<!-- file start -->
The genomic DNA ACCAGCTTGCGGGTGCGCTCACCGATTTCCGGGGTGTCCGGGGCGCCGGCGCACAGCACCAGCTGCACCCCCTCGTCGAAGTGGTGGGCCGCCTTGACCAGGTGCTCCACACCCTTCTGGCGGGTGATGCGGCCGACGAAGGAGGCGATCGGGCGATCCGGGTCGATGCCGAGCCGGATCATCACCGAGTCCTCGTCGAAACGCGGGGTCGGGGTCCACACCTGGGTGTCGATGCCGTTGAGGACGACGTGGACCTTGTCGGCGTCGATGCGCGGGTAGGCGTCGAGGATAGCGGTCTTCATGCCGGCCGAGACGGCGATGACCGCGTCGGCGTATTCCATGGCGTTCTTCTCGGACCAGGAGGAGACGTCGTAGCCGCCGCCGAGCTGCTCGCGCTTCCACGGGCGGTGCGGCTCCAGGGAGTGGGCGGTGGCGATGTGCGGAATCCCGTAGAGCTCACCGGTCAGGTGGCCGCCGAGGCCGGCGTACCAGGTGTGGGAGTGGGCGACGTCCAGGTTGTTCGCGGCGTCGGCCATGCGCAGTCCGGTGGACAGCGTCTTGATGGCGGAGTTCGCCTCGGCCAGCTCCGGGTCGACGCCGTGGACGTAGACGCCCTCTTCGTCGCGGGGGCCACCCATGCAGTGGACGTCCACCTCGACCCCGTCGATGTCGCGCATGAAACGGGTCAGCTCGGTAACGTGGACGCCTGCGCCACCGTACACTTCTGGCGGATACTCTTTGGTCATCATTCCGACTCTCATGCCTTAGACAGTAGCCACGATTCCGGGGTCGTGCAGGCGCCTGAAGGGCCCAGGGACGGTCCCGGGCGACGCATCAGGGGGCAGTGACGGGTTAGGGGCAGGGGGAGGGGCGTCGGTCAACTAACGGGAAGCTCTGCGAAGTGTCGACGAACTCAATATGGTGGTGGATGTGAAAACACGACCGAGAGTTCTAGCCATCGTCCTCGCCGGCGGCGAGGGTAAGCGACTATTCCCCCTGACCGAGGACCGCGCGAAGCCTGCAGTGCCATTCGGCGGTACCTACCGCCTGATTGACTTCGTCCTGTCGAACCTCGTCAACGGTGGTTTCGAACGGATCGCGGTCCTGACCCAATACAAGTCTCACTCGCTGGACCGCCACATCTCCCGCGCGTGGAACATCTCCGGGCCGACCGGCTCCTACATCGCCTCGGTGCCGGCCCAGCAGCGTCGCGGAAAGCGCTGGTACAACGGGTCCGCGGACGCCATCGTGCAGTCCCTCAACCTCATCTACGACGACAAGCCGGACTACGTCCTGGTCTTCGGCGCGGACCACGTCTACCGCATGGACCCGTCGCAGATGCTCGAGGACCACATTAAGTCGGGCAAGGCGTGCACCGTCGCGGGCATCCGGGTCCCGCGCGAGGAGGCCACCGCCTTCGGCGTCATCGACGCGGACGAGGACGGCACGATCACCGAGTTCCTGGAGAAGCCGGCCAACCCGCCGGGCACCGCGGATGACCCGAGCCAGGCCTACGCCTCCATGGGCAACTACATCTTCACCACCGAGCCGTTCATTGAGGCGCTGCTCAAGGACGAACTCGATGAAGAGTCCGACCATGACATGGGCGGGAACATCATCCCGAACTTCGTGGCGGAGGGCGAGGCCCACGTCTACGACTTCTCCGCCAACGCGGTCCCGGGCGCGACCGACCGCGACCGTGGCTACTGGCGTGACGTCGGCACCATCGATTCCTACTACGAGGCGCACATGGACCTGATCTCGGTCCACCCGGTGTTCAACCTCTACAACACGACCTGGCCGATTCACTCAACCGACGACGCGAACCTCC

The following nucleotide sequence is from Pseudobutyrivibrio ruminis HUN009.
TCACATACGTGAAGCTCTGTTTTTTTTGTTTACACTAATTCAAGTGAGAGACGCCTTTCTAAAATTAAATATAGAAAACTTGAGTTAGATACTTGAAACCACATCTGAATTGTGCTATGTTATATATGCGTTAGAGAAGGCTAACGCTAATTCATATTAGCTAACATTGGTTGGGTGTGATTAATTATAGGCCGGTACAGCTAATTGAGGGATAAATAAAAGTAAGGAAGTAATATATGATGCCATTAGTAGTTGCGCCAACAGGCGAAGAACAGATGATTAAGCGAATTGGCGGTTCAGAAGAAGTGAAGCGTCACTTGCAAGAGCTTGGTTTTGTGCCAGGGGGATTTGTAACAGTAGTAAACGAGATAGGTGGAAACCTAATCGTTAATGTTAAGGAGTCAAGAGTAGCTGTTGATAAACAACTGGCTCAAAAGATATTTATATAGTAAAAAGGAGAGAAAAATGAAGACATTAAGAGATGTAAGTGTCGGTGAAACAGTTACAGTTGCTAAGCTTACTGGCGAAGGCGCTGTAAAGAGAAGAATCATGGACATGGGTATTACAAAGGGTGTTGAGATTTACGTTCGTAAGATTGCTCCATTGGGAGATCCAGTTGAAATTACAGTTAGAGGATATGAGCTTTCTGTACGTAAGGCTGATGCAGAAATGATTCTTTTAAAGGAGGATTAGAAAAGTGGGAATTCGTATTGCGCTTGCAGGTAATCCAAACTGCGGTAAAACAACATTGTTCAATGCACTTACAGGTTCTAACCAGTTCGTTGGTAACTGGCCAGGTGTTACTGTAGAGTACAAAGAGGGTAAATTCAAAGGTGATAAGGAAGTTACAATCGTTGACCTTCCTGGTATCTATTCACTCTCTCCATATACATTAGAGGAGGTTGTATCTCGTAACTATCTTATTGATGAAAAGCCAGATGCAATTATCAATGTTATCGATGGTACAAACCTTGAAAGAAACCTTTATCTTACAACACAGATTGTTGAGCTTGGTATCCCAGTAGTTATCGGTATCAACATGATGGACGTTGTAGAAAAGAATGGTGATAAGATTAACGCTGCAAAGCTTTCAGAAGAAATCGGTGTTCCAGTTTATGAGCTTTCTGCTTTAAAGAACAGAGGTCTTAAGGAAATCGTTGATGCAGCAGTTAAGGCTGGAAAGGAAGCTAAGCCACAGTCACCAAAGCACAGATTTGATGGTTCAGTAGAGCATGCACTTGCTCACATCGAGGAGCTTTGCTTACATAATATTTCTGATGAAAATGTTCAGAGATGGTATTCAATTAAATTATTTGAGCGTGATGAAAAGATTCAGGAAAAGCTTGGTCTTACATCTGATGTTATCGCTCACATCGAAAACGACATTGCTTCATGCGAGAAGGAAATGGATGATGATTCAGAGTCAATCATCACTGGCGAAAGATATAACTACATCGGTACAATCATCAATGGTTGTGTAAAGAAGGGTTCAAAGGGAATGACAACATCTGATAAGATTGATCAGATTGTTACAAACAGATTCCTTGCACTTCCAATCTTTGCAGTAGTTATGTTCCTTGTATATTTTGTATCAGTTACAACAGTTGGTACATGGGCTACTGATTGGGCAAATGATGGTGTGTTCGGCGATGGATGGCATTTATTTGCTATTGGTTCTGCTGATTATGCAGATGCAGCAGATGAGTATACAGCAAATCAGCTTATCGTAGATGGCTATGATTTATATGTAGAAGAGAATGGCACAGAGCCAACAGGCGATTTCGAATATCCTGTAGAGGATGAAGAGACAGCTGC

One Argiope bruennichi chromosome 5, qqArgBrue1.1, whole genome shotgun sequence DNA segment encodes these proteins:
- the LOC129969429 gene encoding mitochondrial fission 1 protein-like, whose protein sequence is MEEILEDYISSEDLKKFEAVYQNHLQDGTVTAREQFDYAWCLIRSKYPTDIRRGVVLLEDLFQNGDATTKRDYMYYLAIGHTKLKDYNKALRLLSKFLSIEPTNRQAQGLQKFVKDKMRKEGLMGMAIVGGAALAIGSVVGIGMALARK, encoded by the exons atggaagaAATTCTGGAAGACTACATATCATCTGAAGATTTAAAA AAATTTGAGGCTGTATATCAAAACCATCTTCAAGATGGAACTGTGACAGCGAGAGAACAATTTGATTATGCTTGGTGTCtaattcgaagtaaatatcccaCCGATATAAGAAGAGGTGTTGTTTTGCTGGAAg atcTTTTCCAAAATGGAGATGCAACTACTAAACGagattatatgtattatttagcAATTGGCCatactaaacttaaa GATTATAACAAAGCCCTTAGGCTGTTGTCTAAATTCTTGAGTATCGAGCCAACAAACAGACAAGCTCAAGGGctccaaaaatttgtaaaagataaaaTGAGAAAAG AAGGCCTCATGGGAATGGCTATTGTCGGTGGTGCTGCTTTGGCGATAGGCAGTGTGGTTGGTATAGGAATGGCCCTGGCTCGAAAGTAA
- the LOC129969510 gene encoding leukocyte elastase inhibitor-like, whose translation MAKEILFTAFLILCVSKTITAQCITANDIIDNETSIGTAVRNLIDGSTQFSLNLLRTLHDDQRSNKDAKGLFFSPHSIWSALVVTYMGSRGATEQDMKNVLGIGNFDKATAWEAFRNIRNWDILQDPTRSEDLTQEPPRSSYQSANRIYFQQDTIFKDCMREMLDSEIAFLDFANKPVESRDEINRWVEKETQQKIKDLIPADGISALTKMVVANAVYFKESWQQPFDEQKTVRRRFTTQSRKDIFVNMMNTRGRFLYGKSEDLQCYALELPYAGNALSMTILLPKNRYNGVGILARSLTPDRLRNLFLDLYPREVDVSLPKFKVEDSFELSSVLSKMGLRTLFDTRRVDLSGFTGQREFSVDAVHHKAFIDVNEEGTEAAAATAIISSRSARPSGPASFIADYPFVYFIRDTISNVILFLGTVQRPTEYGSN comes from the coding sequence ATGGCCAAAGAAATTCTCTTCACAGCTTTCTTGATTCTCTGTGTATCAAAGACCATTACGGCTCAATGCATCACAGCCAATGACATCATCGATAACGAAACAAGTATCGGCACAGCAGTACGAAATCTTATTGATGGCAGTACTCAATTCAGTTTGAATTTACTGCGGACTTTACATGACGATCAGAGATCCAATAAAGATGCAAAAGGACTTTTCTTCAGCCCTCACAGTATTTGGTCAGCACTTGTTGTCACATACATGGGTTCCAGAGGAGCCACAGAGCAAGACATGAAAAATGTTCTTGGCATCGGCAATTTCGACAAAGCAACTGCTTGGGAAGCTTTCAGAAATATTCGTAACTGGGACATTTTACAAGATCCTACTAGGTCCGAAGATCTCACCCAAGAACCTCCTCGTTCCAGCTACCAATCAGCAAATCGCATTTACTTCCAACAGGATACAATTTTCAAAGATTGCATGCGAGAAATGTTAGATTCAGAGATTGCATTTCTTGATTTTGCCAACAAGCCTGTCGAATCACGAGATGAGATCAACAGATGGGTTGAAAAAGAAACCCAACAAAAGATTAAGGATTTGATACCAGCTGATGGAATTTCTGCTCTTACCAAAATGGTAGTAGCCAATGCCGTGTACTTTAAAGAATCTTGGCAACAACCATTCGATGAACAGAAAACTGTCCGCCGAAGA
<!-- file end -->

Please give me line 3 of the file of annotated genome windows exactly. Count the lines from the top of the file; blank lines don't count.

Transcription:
TCACATACGTGAAGCTCTGTTTTTTTTGTTTACACTAATTCAAGTGAGAGACGCCTTTCTAAAATTAAATATAGAAAACTTGAGTTAGATACTTGAAACCACATCTGAATTGTGCTATGTTATATATGCGTTAGAGAAGGCTAACGCTAATTCATATTAGCTAACATTGGTTGGGTGTGATTAATTATAGGCCGGTACAGCTAATTGAGGGATAAATAAAAGTAAGGAAGTAATATATGATGCCATTAGTAGTTGCGCCAACAGGCGAAGAACAGATGATTAAGCGAATTGGCGGTTCAGAAGAAGTGAAGCGTCACTTGCAAGAGCTTGGTTTTGTGCCAGGGGGATTTGTAACAGTAGTAAACGAGATAGGTGGAAACCTAATCGTTAATGTTAAGGAGTCAAGAGTAGCTGTTGATAAACAACTGGCTCAAAAGATATTTATATAGTAAAAAGGAGAGAAAAATGAAGACATTAAGAGATGTAAGTGTCGGTGAAACAGTTACAGTTGCTAAGCTTACTGGCGAAGGCGCTGTAAAGAGAAGAATCATGGACATGGGTATTACAAAGGGTGTTGAGATTTACGTTCGTAAGATTGCTCCATTGGGAGATCCAGTTGAAATTACAGTTAGAGGATATGAGCTTTCTGTACGTAAGGCTGATGCAGAAATGATTCTTTTAAAGGAGGATTAGAAAAGTGGGAATTCGTATTGCGCTTGCAGGTAATCCAAACTGCGGTAAAACAACATTGTTCAATGCACTTACAGGTTCTAACCAGTTCGTTGGTAACTGGCCAGGTGTTACTGTAGAGTACAAAGAGGGTAAATTCAAAGGTGATAAGGAAGTTACAATCGTTGACCTTCCTGGTATCTATTCACTCTCTCCATATACATTAGAGGAGGTTGTATCTCGTAACTATCTTATTGATGAAAAGCCAGATGCAATTATCAATGTTATCGATGGTACAAACCTTGAAAGAAACCTTTATCTTACAACACAGATTGTTGAGCTTGGTATCCCAGTAGTTATCGGTATCAACATGATGGACGTTGTAGAAAAGAATGGTGATAAGATTAACGCTGCAAAGCTTTCAGAAGAAATCGGTGTTCCAGTTTATGAGCTTTCTGCTTTAAAGAACAGAGGTCTTAAGGAAATCGTTGATGCAGCAGTTAAGGCTGGAAAGGAAGCTAAGCCACAGTCACCAAAGCACAGATTTGATGGTTCAGTAGAGCATGCACTTGCTCACATCGAGGAGCTTTGCTTACATAATATTTCTGATGAAAATGTTCAGAGATGGTATTCAATTAAATTATTTGAGCGTGATGAAAAGATTCAGGAAAAGCTTGGTCTTACATCTGATGTTATCGCTCACATCGAAAACGACATTGCTTCATGCGAGAAGGAAATGGATGATGATTCAGAGTCAATCATCACTGGCGAAAGATATAACTACATCGGTACAATCATCAATGGTTGTGTAAAGAAGGGTTCAAAGGGAATGACAACATCTGATAAGATTGATCAGATTGTTACAAACAGATTCCTTGCACTTCCAATCTTTGCAGTAGTTATGTTCCTTGTATATTTTGTATCAGTTACAACAGTTGGTACATGGGCTACTGATTGGGCAAATGATGGTGTGTTCGGCGATGGATGGCATTTATTTGCTATTGGTTCTGCTGATTATGCAGATGCAGCAGATGAGTATACAGCAAATCAGCTTATCGTAGATGGCTATGATTTATATGTAGAAGAGAATGGCACAGAGCCAACAGGCGATTTCGAATATCCTGTAGAGGATGAAGAGACAGCTGC